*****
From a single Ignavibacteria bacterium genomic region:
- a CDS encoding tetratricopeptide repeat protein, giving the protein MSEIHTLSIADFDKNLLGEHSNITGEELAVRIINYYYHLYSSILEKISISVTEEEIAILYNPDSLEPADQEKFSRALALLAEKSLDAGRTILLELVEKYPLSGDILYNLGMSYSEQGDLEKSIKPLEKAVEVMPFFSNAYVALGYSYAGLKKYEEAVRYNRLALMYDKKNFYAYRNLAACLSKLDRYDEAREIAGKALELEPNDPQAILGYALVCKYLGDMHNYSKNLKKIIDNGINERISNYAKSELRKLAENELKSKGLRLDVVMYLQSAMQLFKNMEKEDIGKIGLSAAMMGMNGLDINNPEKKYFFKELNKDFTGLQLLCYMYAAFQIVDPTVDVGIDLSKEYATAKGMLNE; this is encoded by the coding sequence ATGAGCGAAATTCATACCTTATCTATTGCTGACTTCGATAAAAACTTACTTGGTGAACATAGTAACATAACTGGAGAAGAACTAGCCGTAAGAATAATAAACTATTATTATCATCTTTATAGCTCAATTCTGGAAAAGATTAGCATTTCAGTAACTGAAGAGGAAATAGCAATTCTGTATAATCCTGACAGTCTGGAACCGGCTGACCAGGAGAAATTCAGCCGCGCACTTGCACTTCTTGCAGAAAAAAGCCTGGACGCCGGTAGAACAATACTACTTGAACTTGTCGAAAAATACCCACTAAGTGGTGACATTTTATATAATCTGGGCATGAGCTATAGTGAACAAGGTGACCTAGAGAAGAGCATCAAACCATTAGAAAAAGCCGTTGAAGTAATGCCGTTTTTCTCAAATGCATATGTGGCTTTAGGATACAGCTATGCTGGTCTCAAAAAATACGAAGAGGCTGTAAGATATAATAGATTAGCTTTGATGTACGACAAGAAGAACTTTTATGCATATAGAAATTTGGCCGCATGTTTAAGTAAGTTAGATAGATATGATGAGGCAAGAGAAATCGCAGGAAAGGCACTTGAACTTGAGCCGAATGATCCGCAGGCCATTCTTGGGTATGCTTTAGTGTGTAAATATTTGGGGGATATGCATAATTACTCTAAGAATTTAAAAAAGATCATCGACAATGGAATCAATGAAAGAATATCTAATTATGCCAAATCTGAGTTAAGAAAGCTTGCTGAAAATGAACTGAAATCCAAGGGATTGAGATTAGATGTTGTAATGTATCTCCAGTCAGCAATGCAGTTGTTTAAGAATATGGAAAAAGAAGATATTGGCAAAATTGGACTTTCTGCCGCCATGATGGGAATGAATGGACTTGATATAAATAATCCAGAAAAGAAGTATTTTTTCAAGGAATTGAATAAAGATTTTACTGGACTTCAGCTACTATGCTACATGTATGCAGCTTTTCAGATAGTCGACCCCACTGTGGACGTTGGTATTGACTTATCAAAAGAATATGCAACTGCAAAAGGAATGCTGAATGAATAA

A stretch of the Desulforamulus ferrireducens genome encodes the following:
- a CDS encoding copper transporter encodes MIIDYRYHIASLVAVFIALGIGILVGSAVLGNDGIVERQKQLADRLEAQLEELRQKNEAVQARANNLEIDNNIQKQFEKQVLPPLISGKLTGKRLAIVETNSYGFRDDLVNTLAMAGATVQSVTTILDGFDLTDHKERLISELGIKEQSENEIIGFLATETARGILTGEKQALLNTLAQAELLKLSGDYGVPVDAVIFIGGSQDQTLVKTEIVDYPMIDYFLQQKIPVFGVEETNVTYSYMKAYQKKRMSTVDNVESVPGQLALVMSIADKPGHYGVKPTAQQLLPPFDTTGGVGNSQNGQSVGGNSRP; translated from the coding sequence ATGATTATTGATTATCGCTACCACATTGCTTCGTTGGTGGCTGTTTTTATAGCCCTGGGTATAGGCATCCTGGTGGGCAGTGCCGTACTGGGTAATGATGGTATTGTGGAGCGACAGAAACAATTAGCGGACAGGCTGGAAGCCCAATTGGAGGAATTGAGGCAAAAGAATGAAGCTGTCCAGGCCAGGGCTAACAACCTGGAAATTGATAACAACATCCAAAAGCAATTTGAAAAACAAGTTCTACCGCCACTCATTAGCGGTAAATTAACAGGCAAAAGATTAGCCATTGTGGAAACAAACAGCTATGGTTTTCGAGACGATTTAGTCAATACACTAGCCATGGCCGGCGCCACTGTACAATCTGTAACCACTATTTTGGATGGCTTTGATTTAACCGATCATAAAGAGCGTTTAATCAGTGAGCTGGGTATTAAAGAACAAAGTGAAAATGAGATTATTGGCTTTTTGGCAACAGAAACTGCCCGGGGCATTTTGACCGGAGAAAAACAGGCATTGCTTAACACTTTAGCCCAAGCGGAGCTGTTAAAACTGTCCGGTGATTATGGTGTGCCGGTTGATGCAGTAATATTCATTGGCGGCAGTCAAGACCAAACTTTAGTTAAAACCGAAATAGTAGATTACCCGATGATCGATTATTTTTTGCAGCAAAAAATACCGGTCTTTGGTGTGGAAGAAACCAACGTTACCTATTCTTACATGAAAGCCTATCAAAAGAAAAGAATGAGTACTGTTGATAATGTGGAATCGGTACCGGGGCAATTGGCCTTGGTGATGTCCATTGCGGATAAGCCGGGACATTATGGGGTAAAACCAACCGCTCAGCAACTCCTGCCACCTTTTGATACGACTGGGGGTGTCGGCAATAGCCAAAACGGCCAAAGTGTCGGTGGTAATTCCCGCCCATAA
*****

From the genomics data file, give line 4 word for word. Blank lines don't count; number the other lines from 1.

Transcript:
- a CDS encoding copper transporter encodes MIIDYRYHIASLVAVFIALGIGILVGSAVLGNDGIVERQKQLADRLEAQLEELRQKNEAVQARANNLEIDNNIQKQFEKQVLPPLISGKLTGKRLAIVETNSYGFRDDLVNTLAMAGATVQSVTTILDGFDLTDHKERLISELGIKEQSENEIIGFLATETARGILTGEKQALLNTLAQAELLKLSGDYGVPVDAVIFIGGSQDQTLVKTEIVDYPMIDYFLQQKIPVFGVEETNVTYSYMKAYQKKRMSTVDNVESVPGQLALVMSIADKPGHYGVKPTAQQLLPPFDTTGGVGNSQNGQSVGGNSRP; translated from the coding sequence ATGATTATTGATTATCGCTACCACATTGCTTCGTTGGTGGCTGTTTTTATAGCCCTGGGTATAGGCATCCTGGTGGGCAGTGCCGTACTGGGTAATGATGGTATTGTGGAGCGACAGAAACAATTAGCGGACAGGCTGGAAGCCCAATTGGAGGAATTGAGGCAAAAGAATGAAGCTGTCCAGGCCAGGGCTAACAACCTGGAAATTGATAACAACATCCAAAAGCAATTTGAAAAACAAGTTCTACCGCCACTCATTAGCGGTAAATTAACAGGCAAAAGATTAGCCATTGTGGAAACAAACAGCTATGGTTTTCGAGACGATTTAGTCAATACACTAGCCATGGCCGGCGCCACTGTACAATCTGTAACCACTATTTTGGATGGCTTTGATTTAACCGATCATAAAGAGCGTTTAATCAGTGAGCTGGGTATTAAAGAACAAAGTGAAAATGAGATTATTGGCTTTTTGGCAACAGAAACTGCCCGGGGCATTTTGACCGGAGAAAAACAGGCATTGCTTAACACTTTAGCCCAAGCGGAGCTGTTAAAACTGTCCGGTGATTATGGTGTGCCGGTTGATGCAGTAATATTCATTGGCGGCAGTCAAGACCAAACTTTAGTTAAAACCGAAATAGTAGATTACCCGATGATCGATTATTTTTTGCAGCAAAAAATACCGGTCTTTGGTGTGGAAGAAACCAACGTTACCTATTCTTACATGAAAGCCTATCAAAAGAAAAGAATGAGTACTGTTGATAATGTGGAATCGGTACCGGGGCAATTGGCCTTGGTGATGTCCATTGCGGATAAGCCGGGACATTATGGGGTAAAACCAACCGCTCAGCAACTCCTGCCACCTTTTGATACGACTGGGGGTGTCGGCAATAGCCAAAACGGCCAAAGTGTCGGTGGTAATTCCCGCCCATAA